Dimock v. Corwin, 19 F. Supp. 56 (E.D.N.Y. 1937)

US District Court for the Eastern District of New York - 19 F. Supp. 56 (E.D.N.Y. 1937)
April 14, 1937

19 F. Supp. 56 (1937)

CORWIN, Late Collector of Internal Revenue.

No. L-6839.

District Court, E. D. New York.

April 14, 1937.

*57 Hawkins, Delafield & Longfellow, of New York City (E. J. Dimock, C. O. Donahue, A. F. Strasburger, Jr., and J. D. Rawlings, all of New York City, of counsel), for plaintiff.

Leo J. Hickey, U. S. Atty., of Brooklyn, N. Y. (James W. Morris, Asst. Atty. Gen., Andrew D. Sharpe and Clarence E. Dawson, Sp. Assts. to Atty. Gen., all of Washington, D. C., and John G. Dalton, Asst. U. S. Atty., of Brooklyn, N. Y., of counsel), for defendant.

BYERS, District Judge.

This is an action at law in which recovery is sought of certain alleged overpayments of Federal estate taxes in connection with the estate of Henry C. Folger, deceased.

The decedent died on June 11, 1930, a resident of this district and on June 10, 1931, his executrix filed a Federal estate tax return; these issues concern certain contested items, as to all of which the tax was paid under protest; recovery as to them is now sought.

There are no issues of fact, and the evidence is to be found in the pleadings and stipulations of facts, corporate records concerning the issuance of the stock hereinafter referred to, and sundry stock certificates.

The questions may be conveniently stated as follows:

I. Was the death benefit paid by the Standard Oil Company of New York to Mr. Folger's wife part of his estate and taxable as such?

The answer turns upon the construction applicable to a "Plan for Annuities and Insurance as amended, effective July 1, 1926," promulgated by the Standard Oil Company of New York, of which the decedent was an employee and officer for many years. It has to do with annuities payable to employees who become eligible for retirement or annuity upon reaching a certain age and after having rendered a stated term of service to the company.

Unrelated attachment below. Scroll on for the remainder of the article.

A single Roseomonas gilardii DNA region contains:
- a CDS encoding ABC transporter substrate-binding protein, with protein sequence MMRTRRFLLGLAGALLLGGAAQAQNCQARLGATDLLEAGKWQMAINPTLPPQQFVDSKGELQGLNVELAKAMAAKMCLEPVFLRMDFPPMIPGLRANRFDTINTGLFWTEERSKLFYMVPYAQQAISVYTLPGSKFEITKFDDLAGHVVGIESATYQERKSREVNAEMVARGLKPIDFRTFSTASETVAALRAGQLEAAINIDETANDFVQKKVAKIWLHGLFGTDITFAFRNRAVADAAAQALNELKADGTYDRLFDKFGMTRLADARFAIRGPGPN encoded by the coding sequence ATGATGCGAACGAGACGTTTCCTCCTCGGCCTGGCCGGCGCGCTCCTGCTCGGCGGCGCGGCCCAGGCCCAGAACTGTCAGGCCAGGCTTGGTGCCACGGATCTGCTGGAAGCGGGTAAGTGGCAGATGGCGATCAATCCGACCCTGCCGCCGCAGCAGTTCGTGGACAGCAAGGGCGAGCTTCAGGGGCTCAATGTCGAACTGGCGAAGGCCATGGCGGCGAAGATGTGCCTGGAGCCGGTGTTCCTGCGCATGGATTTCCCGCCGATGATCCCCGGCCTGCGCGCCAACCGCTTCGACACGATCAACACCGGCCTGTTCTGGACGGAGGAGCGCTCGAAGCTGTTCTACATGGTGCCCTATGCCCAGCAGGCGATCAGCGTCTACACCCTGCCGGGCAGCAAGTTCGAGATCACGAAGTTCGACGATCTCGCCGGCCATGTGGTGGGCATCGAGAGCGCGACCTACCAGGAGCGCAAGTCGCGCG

Part Two, Section 2, deals with the amount of payments upon retirement and the method; it is not disputed that the decedent was in receipt of such an annuity following his retirement, which occurred on February 29, 1928, namely, the sum of $81,500.00 per year, payable in equal monthly installments. No question arises in reference to that aspect of the plan.

Issue is made, however, with reference to a death benefit treated in Part Three, the pertinent provisions of which are:

"Section 1. Eligibility.

"The beneficiaries of all employees of one year's continuous active service and the beneficiaries of all annuitants retiring on or after July 1, 1919, shall without contribution on their part be eligible to death benefits in accordance with and subject to the conditions and exceptions of the following plan: